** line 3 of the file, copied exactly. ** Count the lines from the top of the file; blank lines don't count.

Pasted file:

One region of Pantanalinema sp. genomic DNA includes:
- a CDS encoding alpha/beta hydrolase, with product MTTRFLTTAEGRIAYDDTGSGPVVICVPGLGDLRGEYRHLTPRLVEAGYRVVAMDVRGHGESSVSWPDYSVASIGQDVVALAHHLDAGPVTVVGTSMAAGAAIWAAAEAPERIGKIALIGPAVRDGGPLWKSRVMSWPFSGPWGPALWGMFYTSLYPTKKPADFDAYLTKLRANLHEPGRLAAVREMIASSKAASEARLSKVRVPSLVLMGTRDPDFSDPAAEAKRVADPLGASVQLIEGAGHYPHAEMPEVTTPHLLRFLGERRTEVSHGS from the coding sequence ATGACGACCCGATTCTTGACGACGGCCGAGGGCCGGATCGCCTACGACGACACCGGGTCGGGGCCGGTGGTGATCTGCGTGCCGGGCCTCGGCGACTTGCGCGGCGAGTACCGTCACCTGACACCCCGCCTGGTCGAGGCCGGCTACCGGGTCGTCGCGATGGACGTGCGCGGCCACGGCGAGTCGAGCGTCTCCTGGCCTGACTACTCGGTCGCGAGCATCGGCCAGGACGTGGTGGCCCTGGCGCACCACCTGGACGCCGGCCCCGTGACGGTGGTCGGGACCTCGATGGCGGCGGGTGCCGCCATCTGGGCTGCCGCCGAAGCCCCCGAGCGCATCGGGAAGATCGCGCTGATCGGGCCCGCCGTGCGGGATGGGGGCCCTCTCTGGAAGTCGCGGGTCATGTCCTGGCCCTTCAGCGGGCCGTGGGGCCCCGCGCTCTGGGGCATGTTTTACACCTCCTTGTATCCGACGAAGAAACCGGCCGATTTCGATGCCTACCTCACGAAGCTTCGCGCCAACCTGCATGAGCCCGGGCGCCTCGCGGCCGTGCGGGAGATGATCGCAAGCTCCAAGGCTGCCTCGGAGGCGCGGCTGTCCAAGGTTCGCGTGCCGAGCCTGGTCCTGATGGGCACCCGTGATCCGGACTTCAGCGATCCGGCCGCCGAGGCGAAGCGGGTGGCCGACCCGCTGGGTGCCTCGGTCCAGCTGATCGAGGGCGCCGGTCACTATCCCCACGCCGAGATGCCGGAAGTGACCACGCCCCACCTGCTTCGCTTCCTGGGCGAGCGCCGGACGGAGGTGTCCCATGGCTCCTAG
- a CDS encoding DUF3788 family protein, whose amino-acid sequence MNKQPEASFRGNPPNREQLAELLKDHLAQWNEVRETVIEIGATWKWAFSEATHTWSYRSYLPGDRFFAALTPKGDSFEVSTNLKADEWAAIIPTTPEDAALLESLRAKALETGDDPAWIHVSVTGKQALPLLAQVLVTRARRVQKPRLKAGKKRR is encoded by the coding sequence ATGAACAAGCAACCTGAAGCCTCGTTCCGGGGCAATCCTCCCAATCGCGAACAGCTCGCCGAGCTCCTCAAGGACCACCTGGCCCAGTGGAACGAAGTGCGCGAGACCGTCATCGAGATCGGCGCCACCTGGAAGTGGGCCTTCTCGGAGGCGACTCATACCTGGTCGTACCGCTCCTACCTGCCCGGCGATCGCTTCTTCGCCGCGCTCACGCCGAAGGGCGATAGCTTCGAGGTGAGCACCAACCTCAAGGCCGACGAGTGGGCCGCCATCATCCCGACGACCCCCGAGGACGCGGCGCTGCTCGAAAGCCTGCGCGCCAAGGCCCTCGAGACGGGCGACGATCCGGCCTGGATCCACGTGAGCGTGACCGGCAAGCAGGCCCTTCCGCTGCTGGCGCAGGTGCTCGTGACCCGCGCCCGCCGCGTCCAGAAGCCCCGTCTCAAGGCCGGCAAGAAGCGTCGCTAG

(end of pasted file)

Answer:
- a CDS encoding DUF3788 family protein, whose amino-acid sequence MNKQPEASFRGNPPNREQLAELLKDHLAQWNEVRETVIEIGATWKWAFSEATHTWSYRSYLPGDRFFAALTPKGDSFEVSTNLKADEWAAIIPTTPEDAALLESLRAKALETGDDPAWIHVSVTGKQALPLLAQVLVTRARRVQKPRLKAGKKRR is encoded by the coding sequence ATGAACAAGCAACCTGAAGCCTCGTTCCGGGGCAATCCTCCCAATCGCGAACAGCTCGCCGAGCTCCTCAAGGACCACCTGGCCCAGTGGAACGAAGTGCGCGAGACCGTCATCGAGATCGGCGCCACCTGGAAGTGGGCCTTCTCGGAGGCGACTCATACCTGGTCGTACCGCTCCTACCTGCCCGGCGATCGCTTCTTCGCCGCGCTCACGCCGAAGGGCGATAGCTTCGAGGTGAGCACCAACCTCAAGGCCGACGAGTGGGCCGCCATCATCCCGACGACCCCCGAGGACGCGGCGCTGCTCGAAAGCCTGCGCGCCAAGGCCCTCGAGACGGGCGACGATCCGGCCTGGATCCACGTGAGCGTGACCGGCAAGCAGGCCCTTCCGCTGCTGGCGCAGGTGCTCGTGACCCGCGCCCGCCGCGTCCAGAAGCCCCGTCTCAAGGCCGGCAAGAAGCGTCGCTAG